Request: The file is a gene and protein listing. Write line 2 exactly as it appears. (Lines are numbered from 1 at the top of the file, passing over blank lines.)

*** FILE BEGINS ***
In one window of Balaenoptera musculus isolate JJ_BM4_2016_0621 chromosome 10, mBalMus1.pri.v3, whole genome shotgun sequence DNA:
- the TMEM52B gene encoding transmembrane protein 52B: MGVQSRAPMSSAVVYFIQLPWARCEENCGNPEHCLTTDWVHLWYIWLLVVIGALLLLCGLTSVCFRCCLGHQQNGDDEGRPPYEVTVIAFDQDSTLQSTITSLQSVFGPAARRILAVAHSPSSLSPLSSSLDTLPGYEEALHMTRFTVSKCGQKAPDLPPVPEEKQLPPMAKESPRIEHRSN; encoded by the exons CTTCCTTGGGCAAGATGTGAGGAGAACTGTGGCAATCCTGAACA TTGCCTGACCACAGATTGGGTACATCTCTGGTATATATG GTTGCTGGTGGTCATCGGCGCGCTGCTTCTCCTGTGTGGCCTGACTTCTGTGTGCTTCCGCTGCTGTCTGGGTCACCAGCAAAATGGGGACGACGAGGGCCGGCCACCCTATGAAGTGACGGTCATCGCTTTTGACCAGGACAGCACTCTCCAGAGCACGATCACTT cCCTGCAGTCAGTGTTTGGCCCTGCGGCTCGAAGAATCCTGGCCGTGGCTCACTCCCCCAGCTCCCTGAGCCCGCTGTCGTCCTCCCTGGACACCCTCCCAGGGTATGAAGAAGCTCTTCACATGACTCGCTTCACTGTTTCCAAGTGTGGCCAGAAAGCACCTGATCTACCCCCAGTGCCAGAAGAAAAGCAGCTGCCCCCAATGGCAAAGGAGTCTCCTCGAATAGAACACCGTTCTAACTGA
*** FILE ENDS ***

- the TMEM52B gene encoding transmembrane protein 52B: MGVQSRAPMSSAVVYFIQLPWARCEENCGNPEHCLTTDWVHLWYIWLLVVIGALLLLCGLTSVCFRCCLGHQQNGDDEGRPPYEVTVIAFDQDSTLQSTITSLQSVFGPAARRILAVAHSPSSLSPLSSSLDTLPGYEEALHMTRFTVSKCGQKAPDLPPVPEEKQLPPMAKESPRIEHRSN; encoded by the exons CTTCCTTGGGCAAGATGTGAGGAGAACTGTGGCAATCCTGAACA TTGCCTGACCACAGATTGGGTACATCTCTGGTATATATG GTTGCTGGTGGTCATCGGCGCGCTGCTTCTCCTGTGTGGCCTGACTTCTGTGTGCTTCCGCTGCTGTCTGGGTCACCAGCAAAATGGGGACGACGAGGGCCGGCCACCCTATGAAGTGACGGTCATCGCTTTTGACCAGGACAGCACTCTCCAGAGCACGATCACTT cCCTGCAGTCAGTGTTTGGCCCTGCGGCTCGAAGAATCCTGGCCGTGGCTCACTCCCCCAGCTCCCTGAGCCCGCTGTCGTCCTCCCTGGACACCCTCCCAGGGTATGAAGAAGCTCTTCACATGACTCGCTTCACTGTTTCCAAGTGTGGCCAGAAAGCACCTGATCTACCCCCAGTGCCAGAAGAAAAGCAGCTGCCCCCAATGGCAAAGGAGTCTCCTCGAATAGAACACCGTTCTAACTGA